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October 2020

Windmill Software
Data Acquisition Intelligence
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Monitor - ISSN 1472-0221
The Newsletter for Data Acquisition and Control
Issue 264 October 2020

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* Connecting Measurement Devices over TCP-IP
* Your DAQ Questions Answered
* Data Acquisition News Round-Up

Connecting Measurement Devices over TCP-IP

TCP/IP is a standard method for sending messages across a network. It is used on many networks including Internet and Ethernet.

It is a good idea when first connecting instruments to keep things as simple as possible. A direct connection between instrument and computer with no wider network connection seems sensible but it has some pitfalls.

  1. To connect your computer Ethernet port directly to the Instrument requires a special twisted cable. The cable used to connect your computer to a network hub will not work.
  2. If your computer uses a Dynamic IP Address then it cannot get an IP Address unless connected to a DHCP server. So in this arrangement won't work either.
  3. If the instrument uses a Dynamic IP Address it will not work unless your computer is configured as a DHCP server. Your computer will also need to perform the Name Server function to deal with such an instrument.
  4. Both computer and instrument will need to be on the same Subnet.

A direct connection is only easy if both computer and instrument use fixed IP Addresses on the same subnet and you have the correct cable.

Wider Network and Ping Utility

Using the wider network provides the servers needed for DHCP and Names. Once a Dynamic IP Address instrument is plugged into the network then it should be possible to find it via its Name and the Ping utility. If it is a fixed IP Address and it is plugged into the correct subnet it should again be possible to Ping it.

Ping is a test utility which sends a message to a defined port within your instrument. The instrument replies with a short data message. Virtually every unit on TCP/IP will support this action. If you cannot Ping your instrument you will not be able to talk to it.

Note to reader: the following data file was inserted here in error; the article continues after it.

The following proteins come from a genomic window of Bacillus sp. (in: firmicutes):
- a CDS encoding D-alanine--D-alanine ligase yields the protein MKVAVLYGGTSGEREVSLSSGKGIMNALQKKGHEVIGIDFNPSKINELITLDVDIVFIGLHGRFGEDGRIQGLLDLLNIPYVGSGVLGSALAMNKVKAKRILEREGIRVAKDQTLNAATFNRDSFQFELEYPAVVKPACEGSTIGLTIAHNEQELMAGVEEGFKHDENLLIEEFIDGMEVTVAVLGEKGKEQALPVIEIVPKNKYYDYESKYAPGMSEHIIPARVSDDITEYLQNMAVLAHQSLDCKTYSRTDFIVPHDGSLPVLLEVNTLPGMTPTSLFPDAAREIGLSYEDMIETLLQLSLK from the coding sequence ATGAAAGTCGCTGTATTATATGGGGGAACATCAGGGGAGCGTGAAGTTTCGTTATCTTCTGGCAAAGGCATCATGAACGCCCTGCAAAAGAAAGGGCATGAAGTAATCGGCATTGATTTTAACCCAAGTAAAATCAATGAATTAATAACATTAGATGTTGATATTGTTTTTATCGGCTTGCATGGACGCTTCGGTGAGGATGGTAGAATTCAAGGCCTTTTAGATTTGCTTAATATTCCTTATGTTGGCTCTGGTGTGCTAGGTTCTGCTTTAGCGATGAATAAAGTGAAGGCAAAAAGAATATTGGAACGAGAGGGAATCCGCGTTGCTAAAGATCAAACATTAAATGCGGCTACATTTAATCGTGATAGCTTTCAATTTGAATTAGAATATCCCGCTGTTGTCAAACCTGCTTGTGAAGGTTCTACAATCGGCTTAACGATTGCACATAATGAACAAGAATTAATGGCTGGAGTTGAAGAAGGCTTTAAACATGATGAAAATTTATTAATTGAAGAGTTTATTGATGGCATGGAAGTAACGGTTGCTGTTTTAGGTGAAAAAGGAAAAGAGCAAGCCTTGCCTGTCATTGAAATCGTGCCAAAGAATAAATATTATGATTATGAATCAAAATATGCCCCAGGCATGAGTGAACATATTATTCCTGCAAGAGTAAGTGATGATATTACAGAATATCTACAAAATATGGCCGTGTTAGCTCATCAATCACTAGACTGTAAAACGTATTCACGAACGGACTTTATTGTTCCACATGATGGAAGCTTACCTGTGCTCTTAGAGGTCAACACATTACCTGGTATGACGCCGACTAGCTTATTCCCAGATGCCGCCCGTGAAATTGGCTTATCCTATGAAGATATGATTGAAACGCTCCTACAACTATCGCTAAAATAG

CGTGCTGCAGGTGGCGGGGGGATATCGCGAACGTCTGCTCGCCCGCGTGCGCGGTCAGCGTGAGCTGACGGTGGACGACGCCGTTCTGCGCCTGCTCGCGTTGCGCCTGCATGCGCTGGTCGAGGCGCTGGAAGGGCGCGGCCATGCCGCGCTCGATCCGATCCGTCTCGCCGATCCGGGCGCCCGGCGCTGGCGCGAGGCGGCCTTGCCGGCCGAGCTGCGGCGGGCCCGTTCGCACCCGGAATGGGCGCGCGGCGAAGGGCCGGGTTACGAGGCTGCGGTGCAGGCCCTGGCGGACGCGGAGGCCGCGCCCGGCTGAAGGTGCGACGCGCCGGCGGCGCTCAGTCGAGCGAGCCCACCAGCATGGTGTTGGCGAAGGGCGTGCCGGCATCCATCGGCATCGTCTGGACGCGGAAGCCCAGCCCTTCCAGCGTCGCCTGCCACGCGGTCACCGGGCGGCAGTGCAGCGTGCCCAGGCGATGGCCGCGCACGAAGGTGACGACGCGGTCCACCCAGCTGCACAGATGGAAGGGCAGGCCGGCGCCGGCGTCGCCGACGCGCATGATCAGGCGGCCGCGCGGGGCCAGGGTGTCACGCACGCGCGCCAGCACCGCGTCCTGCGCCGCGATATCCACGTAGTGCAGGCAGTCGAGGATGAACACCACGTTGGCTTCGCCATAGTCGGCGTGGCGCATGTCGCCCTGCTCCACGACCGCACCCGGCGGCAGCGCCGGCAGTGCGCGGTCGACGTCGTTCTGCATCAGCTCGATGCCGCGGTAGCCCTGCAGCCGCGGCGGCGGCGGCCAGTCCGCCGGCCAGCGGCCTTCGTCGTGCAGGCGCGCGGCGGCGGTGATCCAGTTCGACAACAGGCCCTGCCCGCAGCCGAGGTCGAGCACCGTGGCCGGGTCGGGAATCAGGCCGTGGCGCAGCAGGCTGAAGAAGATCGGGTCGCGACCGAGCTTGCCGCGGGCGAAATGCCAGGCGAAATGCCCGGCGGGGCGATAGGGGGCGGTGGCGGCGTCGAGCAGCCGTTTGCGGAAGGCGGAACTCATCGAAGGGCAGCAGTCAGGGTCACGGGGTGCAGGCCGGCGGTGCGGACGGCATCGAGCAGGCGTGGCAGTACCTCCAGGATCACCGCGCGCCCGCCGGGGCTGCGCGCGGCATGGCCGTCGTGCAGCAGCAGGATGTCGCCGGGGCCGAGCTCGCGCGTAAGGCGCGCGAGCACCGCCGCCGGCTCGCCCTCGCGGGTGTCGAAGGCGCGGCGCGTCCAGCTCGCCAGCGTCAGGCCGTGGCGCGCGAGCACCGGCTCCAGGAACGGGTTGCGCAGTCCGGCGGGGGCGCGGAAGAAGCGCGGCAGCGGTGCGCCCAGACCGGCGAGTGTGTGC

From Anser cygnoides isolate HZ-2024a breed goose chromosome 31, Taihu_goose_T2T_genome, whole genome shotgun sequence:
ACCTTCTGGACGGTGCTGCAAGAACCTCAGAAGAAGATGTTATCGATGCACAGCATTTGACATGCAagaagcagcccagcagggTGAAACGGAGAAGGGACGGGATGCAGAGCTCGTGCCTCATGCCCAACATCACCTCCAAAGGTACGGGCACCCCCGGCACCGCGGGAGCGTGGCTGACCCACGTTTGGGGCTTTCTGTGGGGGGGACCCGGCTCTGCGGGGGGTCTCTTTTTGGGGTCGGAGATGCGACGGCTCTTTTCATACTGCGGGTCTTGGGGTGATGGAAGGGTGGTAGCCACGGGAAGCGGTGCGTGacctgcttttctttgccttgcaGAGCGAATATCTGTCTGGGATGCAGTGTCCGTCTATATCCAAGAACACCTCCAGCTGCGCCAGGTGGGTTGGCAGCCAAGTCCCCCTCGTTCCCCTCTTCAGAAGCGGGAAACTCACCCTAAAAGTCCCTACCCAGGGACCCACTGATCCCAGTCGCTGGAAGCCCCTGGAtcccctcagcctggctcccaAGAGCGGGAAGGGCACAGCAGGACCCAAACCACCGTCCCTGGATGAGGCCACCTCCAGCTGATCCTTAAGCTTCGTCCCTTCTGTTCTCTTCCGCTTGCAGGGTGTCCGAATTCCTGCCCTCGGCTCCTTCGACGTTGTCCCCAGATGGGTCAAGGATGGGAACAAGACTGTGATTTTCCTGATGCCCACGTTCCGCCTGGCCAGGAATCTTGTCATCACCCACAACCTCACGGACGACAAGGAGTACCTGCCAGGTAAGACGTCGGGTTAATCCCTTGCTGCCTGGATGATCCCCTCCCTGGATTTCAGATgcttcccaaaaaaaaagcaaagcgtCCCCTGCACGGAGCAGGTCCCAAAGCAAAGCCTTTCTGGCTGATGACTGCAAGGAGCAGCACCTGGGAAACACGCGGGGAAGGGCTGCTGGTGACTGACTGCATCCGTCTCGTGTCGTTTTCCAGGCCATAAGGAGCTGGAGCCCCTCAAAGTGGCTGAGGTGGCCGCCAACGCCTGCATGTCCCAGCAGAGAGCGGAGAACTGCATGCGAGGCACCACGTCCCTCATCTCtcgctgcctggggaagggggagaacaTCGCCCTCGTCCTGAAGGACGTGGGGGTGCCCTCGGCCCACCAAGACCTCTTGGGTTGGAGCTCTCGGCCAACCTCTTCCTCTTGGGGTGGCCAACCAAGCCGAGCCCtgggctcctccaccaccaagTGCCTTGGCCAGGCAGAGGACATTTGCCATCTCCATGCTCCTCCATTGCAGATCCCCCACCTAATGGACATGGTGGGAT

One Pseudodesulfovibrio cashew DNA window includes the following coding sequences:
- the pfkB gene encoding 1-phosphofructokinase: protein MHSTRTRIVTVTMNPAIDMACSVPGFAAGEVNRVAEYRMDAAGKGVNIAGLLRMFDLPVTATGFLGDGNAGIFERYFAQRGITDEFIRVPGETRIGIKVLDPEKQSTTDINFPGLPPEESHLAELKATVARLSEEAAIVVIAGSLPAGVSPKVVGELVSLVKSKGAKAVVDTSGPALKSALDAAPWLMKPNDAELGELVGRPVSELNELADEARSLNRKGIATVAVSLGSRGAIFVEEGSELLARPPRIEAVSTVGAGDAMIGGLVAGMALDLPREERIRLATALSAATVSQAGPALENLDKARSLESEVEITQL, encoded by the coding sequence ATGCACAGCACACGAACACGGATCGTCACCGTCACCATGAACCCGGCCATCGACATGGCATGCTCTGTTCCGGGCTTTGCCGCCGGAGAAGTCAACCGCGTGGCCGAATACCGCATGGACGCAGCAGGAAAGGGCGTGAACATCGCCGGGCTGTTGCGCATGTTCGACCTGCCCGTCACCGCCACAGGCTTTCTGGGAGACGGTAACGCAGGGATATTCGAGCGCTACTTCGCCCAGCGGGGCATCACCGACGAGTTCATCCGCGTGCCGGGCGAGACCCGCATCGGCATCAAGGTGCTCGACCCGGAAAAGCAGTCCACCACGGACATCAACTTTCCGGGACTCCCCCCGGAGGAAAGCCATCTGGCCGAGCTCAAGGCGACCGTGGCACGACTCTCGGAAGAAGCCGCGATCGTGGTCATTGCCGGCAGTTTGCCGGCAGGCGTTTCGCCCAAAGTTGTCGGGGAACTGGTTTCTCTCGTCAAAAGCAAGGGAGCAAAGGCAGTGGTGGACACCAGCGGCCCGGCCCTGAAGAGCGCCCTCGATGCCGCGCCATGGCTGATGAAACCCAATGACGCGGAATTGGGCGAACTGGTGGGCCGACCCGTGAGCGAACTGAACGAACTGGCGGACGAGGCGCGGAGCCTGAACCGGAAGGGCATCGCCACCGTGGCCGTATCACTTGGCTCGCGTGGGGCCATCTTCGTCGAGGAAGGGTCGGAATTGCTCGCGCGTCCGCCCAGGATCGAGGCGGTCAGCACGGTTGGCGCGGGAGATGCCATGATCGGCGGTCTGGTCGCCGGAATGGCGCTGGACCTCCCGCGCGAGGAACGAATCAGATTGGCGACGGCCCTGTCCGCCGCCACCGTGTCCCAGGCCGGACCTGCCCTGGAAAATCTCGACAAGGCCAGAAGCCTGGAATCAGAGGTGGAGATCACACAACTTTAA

Further reading
Understanding TCP/IP and Data Logging

Your Data Acquisition Questions Answered:


I have a question about the Microlink 851-SG: Strain Data Logger. How are the strain gauges connected to the datalogger? Do I need other elements to connect it to my laptop? How long can I measure with the device (1 sample/hour for example)?


The 851-SG comes with a connection box that has screw terminal connections to wire 2, 3 or 4-wire strain guages in quarter half or full bridge configurations. If you tell us how you will be using your guages, e.g. 120 ohm quarter bridge, then we will fit the necessary resistors to complete the bridge circuits inside the box. Then simply plug the box into to the analogue inputs connector of the Microlink 851 with the ribbon cable provided.

Microlink 851 connectors
Connectors on the Microlink 851

For long term logging you can setup the Microlink to log once per hour. You can use your laptop to read the logged data over an Ethernet connection. The Microlink can save up to 63000 sets of readings before overwriting data.

For more on the Microlink 851-SG see

For tips on making strain measurements see

DAQ News Round-up

Welcome to our round-up of the data acquisition and control news. If you would like to receive more timely DAQ news updates then follow us on Twitter - @DataAcquisition - or grab our rss feed.

Airdropping sensors from moths: Researchers use flying insects to drop sensors from air, land them safely on the ground

When a researcher sends a Bluetooth command, the sensor is released from its perch. Once on the ground, the sensor can collect data, such as temperature or humidity, for almost three years.
Source: University of Washington

New generation sensors are needed to prevent technological leaps being grounded before take-off, warn quantum expert

Sensor technology vital for critical national infrastructure is becoming outdated. The current weakness threatens anticipated advances, many involving quantum technologies, across different sectors - including climate change, defence, transportation, energy supplies and healthcare.
Source: Birmingham University

What if underwater robots could dock mid-mission to recharge and transfer data?

Robots can be amazing tools for environmental studies, but eventually they must return to a base to recharge their batteries and upload their data. That can be a challenge if the robot is an autonomous underwater vehicle exploring deep ocean waters.
Source: SCUBA News

underwater robot test docking

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